In the human body infection can occur around any implanted device.1 Patient-related risk factors that contribute to infection susceptibility include poor soft tissue quality, number of previous surgeries, previous sepsis, diabetes mellitus, remote infection at surgery site or at a later time, sickle cell anemia, rheumatoid arthritis or other connective tissue and autoimmune diseases, concurrent neoplasm, tobacco or alcohol use, oral diseases, medications as immunosuppressant.1,2 Surgical-related risk factors include simultaneous bilateral arthroplasty, operative time longer than 160 min and allogeneic blood transfusion.2

The reconstruction of the TMJ with prosthetics is not without complications and one of them is infection that has been reported between 1.3% and 1.6%.1-3

Biofilm plays an important role in prosthesis infection, because the bacteria attaches to this layer of biofilm; and micro-organisms within the biofilm are protected from host immune responses and exhibit a reduced susceptibility to antimicrobial agents as a result of the changes in metabolic processes and poor difusion.1-3 Antibiotics my affect the bacterial growth but fail to eradicate the bacteria embedded within the biofilm, large doses and longer antibiotic treatment times are needed, and often the device has to be removed to completely eradicate the infection.2,3 Extensive debridement with physical disruption of the biofilm is necessary to allow the antibiotics to penetrate and work more efficiently.1

The bacteria commonly associated with TMJ prosthesis infection are Staphylococcus aureus, S. epidermidis, Peptostreptococcus, and Pseudomonas aeruginosa.3

Polymethyl methacrylate orthopedic cement, impregnated with antibiotic is useful, to maintain fossa space, and to decrease the biofilm formation4 between the time of the infected TMJ prosthesis removal and the second stage replacement.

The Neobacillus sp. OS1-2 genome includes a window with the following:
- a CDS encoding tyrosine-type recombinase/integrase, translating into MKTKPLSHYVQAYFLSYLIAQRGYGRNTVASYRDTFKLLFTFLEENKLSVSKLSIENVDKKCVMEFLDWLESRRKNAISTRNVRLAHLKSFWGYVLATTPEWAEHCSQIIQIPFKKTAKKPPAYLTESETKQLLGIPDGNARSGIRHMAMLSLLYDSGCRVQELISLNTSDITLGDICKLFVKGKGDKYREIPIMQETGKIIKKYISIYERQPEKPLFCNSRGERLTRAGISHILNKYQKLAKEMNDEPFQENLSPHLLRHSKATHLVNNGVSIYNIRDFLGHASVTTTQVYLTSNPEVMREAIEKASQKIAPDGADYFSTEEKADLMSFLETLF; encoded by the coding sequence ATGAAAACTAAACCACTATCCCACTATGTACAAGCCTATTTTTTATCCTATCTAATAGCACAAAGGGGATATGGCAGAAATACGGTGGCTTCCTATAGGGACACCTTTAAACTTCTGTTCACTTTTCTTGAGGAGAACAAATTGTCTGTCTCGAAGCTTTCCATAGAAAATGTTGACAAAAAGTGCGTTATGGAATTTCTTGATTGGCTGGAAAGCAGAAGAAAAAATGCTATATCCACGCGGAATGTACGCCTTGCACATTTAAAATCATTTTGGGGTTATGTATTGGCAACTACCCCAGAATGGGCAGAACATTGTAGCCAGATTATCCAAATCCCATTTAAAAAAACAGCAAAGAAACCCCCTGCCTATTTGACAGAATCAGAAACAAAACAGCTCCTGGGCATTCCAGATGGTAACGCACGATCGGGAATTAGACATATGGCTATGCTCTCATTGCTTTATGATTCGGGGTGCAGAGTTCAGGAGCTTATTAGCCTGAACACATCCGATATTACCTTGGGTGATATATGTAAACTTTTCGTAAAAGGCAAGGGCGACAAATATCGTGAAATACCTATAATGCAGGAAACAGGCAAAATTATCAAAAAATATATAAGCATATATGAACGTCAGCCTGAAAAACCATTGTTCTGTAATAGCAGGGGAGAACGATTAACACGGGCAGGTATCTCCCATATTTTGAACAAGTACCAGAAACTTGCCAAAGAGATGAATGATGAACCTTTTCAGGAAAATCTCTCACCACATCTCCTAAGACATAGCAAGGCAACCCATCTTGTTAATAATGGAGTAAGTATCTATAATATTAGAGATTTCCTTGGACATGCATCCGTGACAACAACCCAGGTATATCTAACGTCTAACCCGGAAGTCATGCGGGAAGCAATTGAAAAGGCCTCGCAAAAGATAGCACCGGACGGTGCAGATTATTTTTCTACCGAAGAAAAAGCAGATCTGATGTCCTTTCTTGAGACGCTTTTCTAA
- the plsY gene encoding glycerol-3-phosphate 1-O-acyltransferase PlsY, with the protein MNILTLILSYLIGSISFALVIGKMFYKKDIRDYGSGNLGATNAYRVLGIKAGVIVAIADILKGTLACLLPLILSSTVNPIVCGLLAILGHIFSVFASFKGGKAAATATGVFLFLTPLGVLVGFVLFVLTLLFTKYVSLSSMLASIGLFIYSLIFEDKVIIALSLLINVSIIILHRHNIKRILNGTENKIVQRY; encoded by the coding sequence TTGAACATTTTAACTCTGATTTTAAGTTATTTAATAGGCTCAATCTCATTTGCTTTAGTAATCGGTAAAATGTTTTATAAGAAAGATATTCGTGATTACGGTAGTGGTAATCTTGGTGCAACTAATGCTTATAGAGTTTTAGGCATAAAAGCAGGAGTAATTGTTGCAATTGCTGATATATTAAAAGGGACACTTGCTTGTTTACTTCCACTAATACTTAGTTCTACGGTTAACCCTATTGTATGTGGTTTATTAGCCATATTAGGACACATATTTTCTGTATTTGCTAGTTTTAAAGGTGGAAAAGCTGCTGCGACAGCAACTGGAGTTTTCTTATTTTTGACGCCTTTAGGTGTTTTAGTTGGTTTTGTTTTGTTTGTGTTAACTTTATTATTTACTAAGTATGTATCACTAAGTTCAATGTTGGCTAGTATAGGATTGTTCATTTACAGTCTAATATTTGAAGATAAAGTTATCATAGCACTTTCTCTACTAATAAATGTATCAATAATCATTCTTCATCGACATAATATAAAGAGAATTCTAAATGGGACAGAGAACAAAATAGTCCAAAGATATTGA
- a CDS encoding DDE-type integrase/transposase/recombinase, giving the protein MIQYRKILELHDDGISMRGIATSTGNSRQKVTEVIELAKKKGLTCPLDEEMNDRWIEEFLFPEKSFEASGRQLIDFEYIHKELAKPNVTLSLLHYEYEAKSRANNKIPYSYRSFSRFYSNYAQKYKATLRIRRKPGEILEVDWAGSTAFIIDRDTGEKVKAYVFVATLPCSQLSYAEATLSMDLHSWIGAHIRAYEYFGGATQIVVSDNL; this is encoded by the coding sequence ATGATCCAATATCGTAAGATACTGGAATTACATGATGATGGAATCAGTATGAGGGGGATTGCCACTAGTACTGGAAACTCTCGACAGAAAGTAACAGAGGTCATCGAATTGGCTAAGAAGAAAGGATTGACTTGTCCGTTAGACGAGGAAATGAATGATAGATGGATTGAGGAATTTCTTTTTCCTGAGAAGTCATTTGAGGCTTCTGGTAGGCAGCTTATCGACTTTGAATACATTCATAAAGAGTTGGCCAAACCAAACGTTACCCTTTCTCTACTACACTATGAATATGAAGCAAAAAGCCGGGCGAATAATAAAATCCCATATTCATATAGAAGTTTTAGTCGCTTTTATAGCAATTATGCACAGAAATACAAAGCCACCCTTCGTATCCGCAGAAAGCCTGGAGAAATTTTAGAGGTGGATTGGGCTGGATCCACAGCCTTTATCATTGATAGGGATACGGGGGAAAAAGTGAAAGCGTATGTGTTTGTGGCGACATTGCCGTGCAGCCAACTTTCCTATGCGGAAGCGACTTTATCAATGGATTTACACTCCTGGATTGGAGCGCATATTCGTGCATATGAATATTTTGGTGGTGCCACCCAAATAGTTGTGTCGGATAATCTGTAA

In conclusion, it is necessary to meet aseptic surgical protocols with the use of prophylactic antibiotic within 1 h before surgical incision, intraoperative draping and operative techniques to prevent cross-contamination between the surgical sites and the oral cavity, intraoperative soaking of components and/or irrigation of the implant components with antibiotic or antibacterial solution, and post-operative antibiotic regimen.3 But, even if the TMJ prosthesis is infected, we have to make an early diagnosis with aggressive treatment, which may imply removal of the prosthesis when other measures fail.

Our patient had an infection requiring antibiotic treatment in addition to broad-spectrum aggressive removal of the prosthesis, with a favorable response, allowing for a second joint reconstruction, without complications.

The temporomandibular joint reconstruction with implants is not absent from complications and one of them is infection, which requires early diagnosis and aggressive treatment.

Carlos Salcedo-Gil, Miguel Ángel Morey-Mas, Hassan Hamdan-Hamdan, José Ignacio Iriarte-Ortabe

References

1. Wolford LM, Rodrigues DB, McPhillips A. Management of infected temporomandibular joint total prosthesis. J Oral Maxillofac Surg. 2010;68:2810-23. [ Links ]

2. Mercuri LG. Temporomandibular joint replacement periprosthetic joint infections: a review of early diagnostic testing options. J Oral Maxillofac Surg. 2014;43:1236-42. [ Links ]

3. Mercuri LG, Psutka D. Perioperative, postoperative, and prophylactic use of antibiotics in alloplastic total temporomandibular joint replacement surgery: a survey and preliminary guidelines. J Oral Maxillofac Surg. 2011;69:2106-11. [ Links ]

4. Ensing G, Van Horn JR, Van der Mei HC, Busscher HJ, Neut D. Copal bone cement is more effective in preventing biofilm formation than palacos R-G. Clin Orthop Relat Res. 2008;466:1492-8. [ Links ]

Ethical responsibilities

Protection of people and animals.The authors state that no experiments were performed on human beings or animals as part of this investigation.

Data confidentiality.The authors state they have followed the protocols of their workplace with regard to the data publication of patients.

Right to privacy and informed consent.The authors have obtained the informed consent from the patients or subjects referred to in the article. This document is in possession of the corresponding author.

*Corresponding author. E-mail address: salcedocarlosmd@hotmail.com (C. Salcedo-Gil).

Conflict of interest

The authors declare that there are no conflicts of interest.

Creative Commons License This is an open-access article distributed under the terms of the Creative Commons Attribution License